SOLVED Y axis issues

Discussion in 'Calibration, Help, and Troubleshooting' started by Sarah Nicholson, Jun 19, 2016.

  1. Sarah Nicholson

    Sarah Nicholson Well-Known Member

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    So although my BigBox is generally working well, while trying to fine tune my extrusion multiplier I noticed some very small artefacts in the Y axis, this manifests as very slightly misaligned bands at certain layers of the print. It's not axis shifting as such as it usually corrects itself within a few layers, just the walls are not perfectly aligned, and only in the Y axis. I've printed the same model in different parts of the bed and the same thing happens, and it's usually at a different height as well.

    I've double checked all the pulleys and belts are tight, the rods and bearings are greased, and the stepper voltage is set correctly, but it was still happening. So I decided to go through the whole Y axis commissioning steps again, and one thing is that my Y axis, even with everything slackened off, does not move as freely as it does in the video in the build manual. It feels evenly smooth with no binding or rough or lumpy spots, but there is definitely much more resistance to moving it manually than there appears to be in Greg's video. Any suggestions for other things I could check or ways to try to get it moving more freely?
     
  2. Old_Tafr

    Old_Tafr Well-Known Member

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    Did you slack (grub screws) off the pulley on the Y axis motor to see if the motor is causing some resistance?
     
  3. Sarah Nicholson

    Sarah Nicholson Well-Known Member

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    Yep, I unscrewed everything. I think I may have resolved it, although I'm not sure of exactly what I did that sorted it out. After an hour or so of slackening off screws and slowly gradually retightening while constantly checking the movement, I now seem to have it in a state where it moves reasonably freely with the motor pulley slackened off. Currently doing a test print and it looks much better.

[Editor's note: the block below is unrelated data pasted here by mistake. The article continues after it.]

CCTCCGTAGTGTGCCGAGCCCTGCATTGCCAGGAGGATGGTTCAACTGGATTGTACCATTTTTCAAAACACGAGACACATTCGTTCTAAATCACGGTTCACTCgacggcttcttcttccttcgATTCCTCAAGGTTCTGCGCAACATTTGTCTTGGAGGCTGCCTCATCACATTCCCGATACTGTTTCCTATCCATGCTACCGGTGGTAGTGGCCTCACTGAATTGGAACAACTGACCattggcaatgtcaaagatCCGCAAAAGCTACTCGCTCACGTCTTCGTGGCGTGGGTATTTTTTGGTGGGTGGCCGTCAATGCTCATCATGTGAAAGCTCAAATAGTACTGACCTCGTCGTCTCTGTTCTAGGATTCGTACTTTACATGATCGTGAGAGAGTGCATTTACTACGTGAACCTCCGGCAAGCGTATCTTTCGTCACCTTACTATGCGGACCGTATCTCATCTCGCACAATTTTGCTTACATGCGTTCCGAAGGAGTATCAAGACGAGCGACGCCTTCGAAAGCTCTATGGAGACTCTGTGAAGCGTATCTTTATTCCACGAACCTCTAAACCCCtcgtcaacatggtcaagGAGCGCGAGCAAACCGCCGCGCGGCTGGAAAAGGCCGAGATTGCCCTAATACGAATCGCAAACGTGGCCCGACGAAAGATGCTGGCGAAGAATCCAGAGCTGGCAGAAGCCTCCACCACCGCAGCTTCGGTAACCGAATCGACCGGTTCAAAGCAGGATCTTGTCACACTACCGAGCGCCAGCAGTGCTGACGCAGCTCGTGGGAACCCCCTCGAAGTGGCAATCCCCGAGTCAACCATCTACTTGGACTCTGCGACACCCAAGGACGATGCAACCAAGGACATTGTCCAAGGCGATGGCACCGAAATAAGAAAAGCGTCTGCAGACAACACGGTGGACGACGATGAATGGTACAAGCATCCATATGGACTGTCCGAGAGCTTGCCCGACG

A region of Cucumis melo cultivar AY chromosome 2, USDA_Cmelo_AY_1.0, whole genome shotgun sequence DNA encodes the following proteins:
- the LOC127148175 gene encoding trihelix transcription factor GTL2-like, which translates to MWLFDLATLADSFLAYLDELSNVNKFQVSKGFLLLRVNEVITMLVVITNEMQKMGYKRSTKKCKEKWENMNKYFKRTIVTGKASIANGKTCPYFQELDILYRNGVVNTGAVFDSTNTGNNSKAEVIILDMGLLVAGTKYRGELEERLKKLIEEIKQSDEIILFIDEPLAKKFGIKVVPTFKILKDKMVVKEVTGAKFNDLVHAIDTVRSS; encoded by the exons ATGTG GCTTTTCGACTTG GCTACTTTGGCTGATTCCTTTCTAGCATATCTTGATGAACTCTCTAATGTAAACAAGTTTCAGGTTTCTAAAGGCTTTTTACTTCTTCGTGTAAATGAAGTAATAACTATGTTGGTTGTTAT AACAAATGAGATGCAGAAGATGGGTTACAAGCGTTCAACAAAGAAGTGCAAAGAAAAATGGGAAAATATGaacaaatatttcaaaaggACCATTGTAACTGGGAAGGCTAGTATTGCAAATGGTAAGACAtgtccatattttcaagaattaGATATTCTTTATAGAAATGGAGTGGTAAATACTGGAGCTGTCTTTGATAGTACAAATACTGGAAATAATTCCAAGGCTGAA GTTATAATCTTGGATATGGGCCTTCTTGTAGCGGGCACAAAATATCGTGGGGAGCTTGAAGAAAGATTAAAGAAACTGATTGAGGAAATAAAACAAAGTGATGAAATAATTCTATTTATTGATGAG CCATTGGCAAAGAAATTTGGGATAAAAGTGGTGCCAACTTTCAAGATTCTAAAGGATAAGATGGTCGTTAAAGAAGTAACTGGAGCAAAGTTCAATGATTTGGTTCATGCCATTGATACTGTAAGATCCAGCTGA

4. Sarah Nicholson

    Sarah Nicholson Well-Known Member

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    I'm going to tentatively mark this one down as solved, second print now in progress and looking good. I don't know if I had something out of square somewhere, one of the things I did was to slacken off quite a lot of the frame screws as well and then really systematically tighten them all up gradually in turn rather than one at a time, so perhaps that helped to true things up a bit.
     
  5. R Design

    R Design Well-Known Member

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    If you have stock bearings then there will always be a doubt....
     
  6. mike01hu

    mike01hu Well-Known Member

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    Sarah, you did exactly the right things as the Y axis is the most likely to suffer from misalignment due to differences in frame tolerances and minor distortions in the printed parts. The bushes are not so critical on this axis because of the direct belt drive provided that belt tension is adequate. In my case I found that slackening the frame screws slightly and doing the Y alignment and carriage clamp tightening first before going back to tightening the frame screws starting at the back and moving forward on both sides. It is also very important to recheck the rod clamps on each axis, particularly the X axis, after a few hours of running as I found they had loosened substantially due to the relaxation of the printed parts through natural normalisation and "bedding in" processes, something that happens in many engineering assemblies.